The best two addresses were given on the final day. Vaclav Klaus with “We are not on the Winning Side” and Swiss journalist and think tanker Gerhard Schwartz, with “New Isms Endangering Liberty” gave incisive but pessimistic analyses of the task before those who want to see prosperity and liberty maintained.
Klaus spoke of how the velvet revolution had faded into a new form of socialism, the genesis of which we should have detected with the popularity of the Club of Rome and the dominance of the intellectuals with their socialist proclivities. He identified nine problems including:
The 1960s liberation when the anchor of long standing traditions including self-reliance was jettisoned.
The human rights ideology developing which is really only a denial of civil rights.
Judicial activism replacing elected politicians’ decisions.
The rise of public goods and the public sector.
Schwarz developed a comprehensive report on what has gone wrong and in doing so establishes a program and guide for the liberty defence and promotion agenda. The new Isms have piecemeal replaced the more comprehensive plans that communism and national socialism developed. They are championed by different sets of people who are related largely in their hostility to capitalism. He develops his theme through all of the isms starting with religious fundamentalism, one of the few, in its Islamic variety, that is openly anti liberal.
On top of this is centralism. Less obviously there is pragmatism, transparentism and moralism. The first puts resolution of problems as the key even though this often jeopardizes liberty because its “can do” approach is unprincipled. Transparentism means requiring all we do and all we own being subject to public scrutiny, while moralism blames private sector actors, e.g. In finance, for crises and tends to the suppression of views and thoughts because they are “morally wrong”.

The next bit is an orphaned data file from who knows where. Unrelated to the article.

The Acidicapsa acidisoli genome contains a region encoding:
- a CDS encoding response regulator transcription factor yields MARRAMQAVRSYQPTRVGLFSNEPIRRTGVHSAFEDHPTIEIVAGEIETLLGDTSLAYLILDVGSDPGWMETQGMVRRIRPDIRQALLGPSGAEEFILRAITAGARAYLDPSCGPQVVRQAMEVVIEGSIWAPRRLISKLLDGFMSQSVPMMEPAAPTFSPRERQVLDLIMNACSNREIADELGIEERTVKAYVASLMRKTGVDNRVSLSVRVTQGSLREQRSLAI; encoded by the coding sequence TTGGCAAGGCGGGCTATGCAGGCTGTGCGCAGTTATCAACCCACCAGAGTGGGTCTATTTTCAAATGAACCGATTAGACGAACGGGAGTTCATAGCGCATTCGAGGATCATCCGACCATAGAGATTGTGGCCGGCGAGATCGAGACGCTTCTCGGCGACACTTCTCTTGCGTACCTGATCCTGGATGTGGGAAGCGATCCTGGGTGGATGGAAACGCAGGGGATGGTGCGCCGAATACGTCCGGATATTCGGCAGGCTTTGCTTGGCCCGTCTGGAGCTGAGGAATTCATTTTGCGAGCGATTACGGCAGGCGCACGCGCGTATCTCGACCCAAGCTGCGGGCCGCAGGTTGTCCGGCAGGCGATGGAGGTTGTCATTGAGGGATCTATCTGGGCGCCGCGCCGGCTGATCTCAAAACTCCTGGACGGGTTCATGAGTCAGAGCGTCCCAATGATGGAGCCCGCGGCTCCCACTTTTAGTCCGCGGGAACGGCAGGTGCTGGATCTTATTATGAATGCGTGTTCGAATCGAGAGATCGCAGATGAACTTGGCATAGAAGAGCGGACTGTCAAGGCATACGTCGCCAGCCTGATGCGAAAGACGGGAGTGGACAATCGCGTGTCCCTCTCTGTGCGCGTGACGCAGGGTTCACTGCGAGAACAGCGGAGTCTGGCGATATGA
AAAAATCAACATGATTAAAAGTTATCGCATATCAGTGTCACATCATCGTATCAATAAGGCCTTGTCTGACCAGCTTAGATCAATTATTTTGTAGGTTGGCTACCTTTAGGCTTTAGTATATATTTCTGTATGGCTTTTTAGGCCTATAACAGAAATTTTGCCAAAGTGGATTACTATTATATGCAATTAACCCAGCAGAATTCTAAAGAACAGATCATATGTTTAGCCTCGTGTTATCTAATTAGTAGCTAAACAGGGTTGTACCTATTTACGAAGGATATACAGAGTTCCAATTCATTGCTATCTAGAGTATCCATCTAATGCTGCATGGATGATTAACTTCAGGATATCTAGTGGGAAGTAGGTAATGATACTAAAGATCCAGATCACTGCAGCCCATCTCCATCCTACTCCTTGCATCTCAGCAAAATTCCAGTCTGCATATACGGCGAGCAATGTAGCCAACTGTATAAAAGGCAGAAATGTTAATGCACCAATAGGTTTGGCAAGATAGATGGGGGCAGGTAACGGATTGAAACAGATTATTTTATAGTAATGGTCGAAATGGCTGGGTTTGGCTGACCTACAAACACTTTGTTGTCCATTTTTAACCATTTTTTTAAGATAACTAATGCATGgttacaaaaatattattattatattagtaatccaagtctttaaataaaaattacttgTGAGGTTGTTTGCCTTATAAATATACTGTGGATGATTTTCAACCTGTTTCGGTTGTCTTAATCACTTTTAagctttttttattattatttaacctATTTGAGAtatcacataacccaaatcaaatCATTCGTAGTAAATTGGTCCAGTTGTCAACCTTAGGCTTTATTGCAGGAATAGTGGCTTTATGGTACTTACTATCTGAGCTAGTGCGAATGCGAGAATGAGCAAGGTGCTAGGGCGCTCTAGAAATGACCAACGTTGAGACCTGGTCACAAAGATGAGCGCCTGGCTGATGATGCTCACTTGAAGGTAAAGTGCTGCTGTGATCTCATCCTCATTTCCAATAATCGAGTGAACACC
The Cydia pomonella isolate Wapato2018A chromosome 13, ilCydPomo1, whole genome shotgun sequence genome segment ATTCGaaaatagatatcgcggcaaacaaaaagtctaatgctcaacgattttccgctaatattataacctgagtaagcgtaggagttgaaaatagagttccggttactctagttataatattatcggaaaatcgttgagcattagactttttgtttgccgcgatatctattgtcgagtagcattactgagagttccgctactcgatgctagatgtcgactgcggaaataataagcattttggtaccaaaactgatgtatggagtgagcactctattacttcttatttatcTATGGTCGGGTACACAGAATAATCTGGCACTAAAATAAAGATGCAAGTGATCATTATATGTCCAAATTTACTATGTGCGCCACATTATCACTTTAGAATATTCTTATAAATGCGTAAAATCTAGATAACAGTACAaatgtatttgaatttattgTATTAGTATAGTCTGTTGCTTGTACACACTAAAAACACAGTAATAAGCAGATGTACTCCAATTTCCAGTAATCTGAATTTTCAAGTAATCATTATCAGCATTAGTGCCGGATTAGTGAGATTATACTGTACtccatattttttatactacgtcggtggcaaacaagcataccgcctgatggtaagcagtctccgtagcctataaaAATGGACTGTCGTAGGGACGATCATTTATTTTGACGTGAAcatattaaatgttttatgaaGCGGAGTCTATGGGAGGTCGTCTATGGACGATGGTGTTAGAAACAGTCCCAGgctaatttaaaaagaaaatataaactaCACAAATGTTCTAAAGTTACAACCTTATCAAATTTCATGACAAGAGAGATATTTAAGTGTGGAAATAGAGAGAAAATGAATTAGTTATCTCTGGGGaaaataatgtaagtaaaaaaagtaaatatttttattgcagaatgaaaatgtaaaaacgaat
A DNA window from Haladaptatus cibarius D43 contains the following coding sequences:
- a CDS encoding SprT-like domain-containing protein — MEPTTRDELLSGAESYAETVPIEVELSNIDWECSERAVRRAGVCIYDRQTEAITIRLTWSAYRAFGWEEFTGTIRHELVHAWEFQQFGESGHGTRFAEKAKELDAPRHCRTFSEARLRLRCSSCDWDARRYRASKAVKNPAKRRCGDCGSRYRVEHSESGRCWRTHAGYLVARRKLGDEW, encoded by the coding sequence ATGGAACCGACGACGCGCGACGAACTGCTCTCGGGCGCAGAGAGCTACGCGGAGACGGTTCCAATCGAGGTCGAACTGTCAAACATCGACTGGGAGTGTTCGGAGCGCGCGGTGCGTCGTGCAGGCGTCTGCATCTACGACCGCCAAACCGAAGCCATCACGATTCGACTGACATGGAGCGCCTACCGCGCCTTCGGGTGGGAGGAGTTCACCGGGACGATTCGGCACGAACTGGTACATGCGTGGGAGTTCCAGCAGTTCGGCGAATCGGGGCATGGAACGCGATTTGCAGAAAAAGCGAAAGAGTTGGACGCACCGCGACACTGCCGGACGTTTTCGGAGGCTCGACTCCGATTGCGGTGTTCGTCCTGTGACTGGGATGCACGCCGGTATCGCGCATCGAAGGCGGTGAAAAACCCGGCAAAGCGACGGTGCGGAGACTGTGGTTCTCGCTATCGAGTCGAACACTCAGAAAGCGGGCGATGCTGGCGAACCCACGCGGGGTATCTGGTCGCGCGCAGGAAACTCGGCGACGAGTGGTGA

He then deals with paternalism and the prevalent “nudge” theory of guiding people to actions that are said to be in their own self-interest. Some legitimate areas for this exist eg where the actions of people might give rise to costs to taxpayers, but the notion has become utterly perverted as in the case of the fight against smokers.
Above all ecologist has taken root in developing the global desolation scenarios of global warming on which the most potent politic-economic engineering have been developed.
Schwartz shows how the isms all strive for some kind of perfection, using for the most part the notions of liberty but allowing this, a la Mordy Bromberg, only where it conforms to their own views. They claim to be above politics and sometimes claim left and right are archaic terms and operate within the system (their success being facilitated by their having marched through the institutions).
One of the key messages Schwartz offers is, “democracy belongs in its proper place, namely wherever decisions are taken on matters affecting everyone and where public goods are involved.” The knowledge that democracy can demand wealth transfers to the unproductive, regulate the productive and reward the agitational intellectuals, thereby creating adverse incentives towards work, savings, investment, etc. and bringing about the death spiral of affluent nations was a dominant concern of many attendees.
Entitlements is an area in which Schwartz does not dwell, though it is clearly an outcome of the moralism and the rights agenda that has fueled the economic crisis we now face (disappointingly, Barro, the last speaker suggested the answer to the forward debts this has created is to raise sales taxes rather than to cut the entitlements).
Clearly the threats to freedom and prosperity coming from hydra-headed sources are as great today, if as they were in 1947 when communism was the key concern. Unlike Communism, which had an ostensible plan for improving well being, our modern opponents wear many different clothes. Like the Communists and fellow travelers, they offer solutions that can appear attractive. But their success is being achieved gradually and their entrenchment all the more strong.